1573-1610. Italian painter, celebrated teeth-gnashing madman, and Chiaroscuro Incarnate. The Goya of his time, and the most controversial artist of his time. Caravaggio broke with tradition and stopped idealizing his subject matter; if the scene would have likely involved blood, then, dammit, there'd be blood. He still painted only religious or mythological scenes, though. Then again, seeing Goliath, stone dead, neck broken, head laying at an impossible angle, may have scared people even more.

Caravaggio is the only pre-20th century artist that I've seen that had a vibrant black. When mixed with the crimsons he was so fond of, and the ultra-realistic portrayal, his paintings could almost seem alive. They were shocking back in their day. That is not to say that they lacked subtlety, however - Caravaggio's sense of proportion and composition is great, and his use of chiaroscuro-style lighting was flat-out revolutionary.

And, like Goya, his soul-mate, Caravaggio's painting style came from a deep-dark place - in this case, his fear and anger. You see, he wasn't your average upstanding young Italian; he assaulted several people over trivial matters, once killing a man for disputing a score during a tennis match. (McEnroe, eat your heart out.) Caravaggio did most of his later paintings while in hiding, awaiting a pardon from the Pope. His choice of blacks and reds, his insistence on 'keeping it real', the undercurrent of suffering and death in all of his paintings probably stems from this.

Caravaggio collapsed after a boat containing all of his worldly possesions had departed from the dock without him, and he died three days later.

Caravaggio was one hell of an artist.

Don't get me wrong, the man was a painter, and one of the best, at a time when the Church needed as much good, dramatic art as it could get to frighten the faithful. And Caravaggio delivered, with dramatic chiaroscuro and lighting, and a knack for rendering reality (and a philosophy that demanded rendering nature as it was, versus painting an ideal). His paintings were so good and so realistic that later scholars would look at plants and fruit he had painted and diagnose diseases from which the plant had suffered.

But then again, the man was also frankly a class A dickhead. In addition to killing people and buggering the young male relatives of the rich and influential, he liked to paint things that made people uncomfortable. One of his first works, Love the Conqueror, showed his very young muse (and night time companion, as some would have it) smiling as a cherub amongst a still life, with his legs splayed open, displaying his infantile genitalia. EVERY line in the painting pointed to his genitals, which were at the center of the work, so your eye would be constantly drawn to the item in question, rather uncomfortably.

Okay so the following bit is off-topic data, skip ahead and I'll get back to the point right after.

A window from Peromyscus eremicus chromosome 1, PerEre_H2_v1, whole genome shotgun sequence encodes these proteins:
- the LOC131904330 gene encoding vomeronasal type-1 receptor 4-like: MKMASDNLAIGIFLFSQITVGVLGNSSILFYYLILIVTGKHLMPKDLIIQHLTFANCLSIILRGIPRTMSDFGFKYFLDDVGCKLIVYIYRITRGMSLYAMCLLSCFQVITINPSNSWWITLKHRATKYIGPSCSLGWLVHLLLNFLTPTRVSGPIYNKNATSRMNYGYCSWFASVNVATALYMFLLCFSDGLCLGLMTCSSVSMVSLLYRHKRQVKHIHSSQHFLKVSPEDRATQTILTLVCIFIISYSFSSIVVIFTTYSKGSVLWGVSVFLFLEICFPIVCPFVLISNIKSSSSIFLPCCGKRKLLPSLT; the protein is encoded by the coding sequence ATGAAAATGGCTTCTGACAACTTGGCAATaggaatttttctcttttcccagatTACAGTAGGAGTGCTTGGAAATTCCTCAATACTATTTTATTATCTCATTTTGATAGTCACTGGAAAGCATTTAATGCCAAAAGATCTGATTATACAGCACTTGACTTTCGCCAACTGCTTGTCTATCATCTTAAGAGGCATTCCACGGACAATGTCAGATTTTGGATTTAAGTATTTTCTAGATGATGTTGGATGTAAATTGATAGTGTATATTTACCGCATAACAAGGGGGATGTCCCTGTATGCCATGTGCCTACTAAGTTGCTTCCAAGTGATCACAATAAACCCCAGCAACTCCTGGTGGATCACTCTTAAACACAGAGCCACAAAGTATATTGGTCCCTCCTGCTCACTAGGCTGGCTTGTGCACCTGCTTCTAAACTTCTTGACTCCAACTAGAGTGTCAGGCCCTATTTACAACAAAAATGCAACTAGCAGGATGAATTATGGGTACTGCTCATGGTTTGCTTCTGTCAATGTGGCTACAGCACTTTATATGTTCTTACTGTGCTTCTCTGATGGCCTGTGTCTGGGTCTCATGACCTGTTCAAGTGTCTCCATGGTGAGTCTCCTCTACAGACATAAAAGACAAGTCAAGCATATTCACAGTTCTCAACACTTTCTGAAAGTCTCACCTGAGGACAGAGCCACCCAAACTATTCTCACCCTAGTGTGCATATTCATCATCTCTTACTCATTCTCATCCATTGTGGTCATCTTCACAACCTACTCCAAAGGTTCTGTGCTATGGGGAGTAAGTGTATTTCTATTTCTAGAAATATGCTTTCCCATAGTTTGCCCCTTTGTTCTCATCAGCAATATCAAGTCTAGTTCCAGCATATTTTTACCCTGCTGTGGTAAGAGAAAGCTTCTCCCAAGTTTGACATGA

When commissioned to paint the Madonna, he used the town's most recognizable whore as the model for the Immaculately conceived. A painting of the conversion of St. Paul destined for a church, that he knew would hang opposite one of his rivals' and would face the priest, literally had the hind quarters of a horse as the main part of the picture, taking up most of the canvas. And yet, his personal troubles and professional affronts were mostly excused or ignored, as his work had very real propaganda and artistic value. Noone could paint the severed head or the broken neck of Goliath quite like Caravaggio.

And yet, his luck was starting to run out. Joining the Knights of Malta as yet another ruse to keep him alive and away from the swords of his enemies, he was nevertheless bounced out in bad standing for some offense that none would document (and given that they DID document these things, it was HIGHLY likely that it involved some young knight).

He died shortly after. Noone is quite sure what actually happened. Caravaggio's life is poorly documented, what we know of it is mostly from court documents and the like. But we do know that he got on a ship one day and never arrived at his destination. There were stories and rumors of him being cast away on dry land, delirious and sick, refusing to travel any further by boat and necessitating a rapid return to land to relieve themselves of him. It's more likely that once he was at sea, there was nowhere left for him to run, and some enemy found him aboard that ship and a fanciful story was concocted to cover up a murder.

* New documents show that the man killed in a tennis match was actually killed over a dispute over a prostitute both men were in love with. Thomassoni, the man in question, was possibly her pimp, and Caravaggio was attempting to castrate the man in the fight, with lethal results - and this would have been consistent with the style of the day that inflicted an injury depending on the type of offense that spurred the fight.
Given that we know Caravaggio was homosexual, the evidence that he also desired women leads to a new conclusion - that he was actually both and could therefore pass as straight when required.

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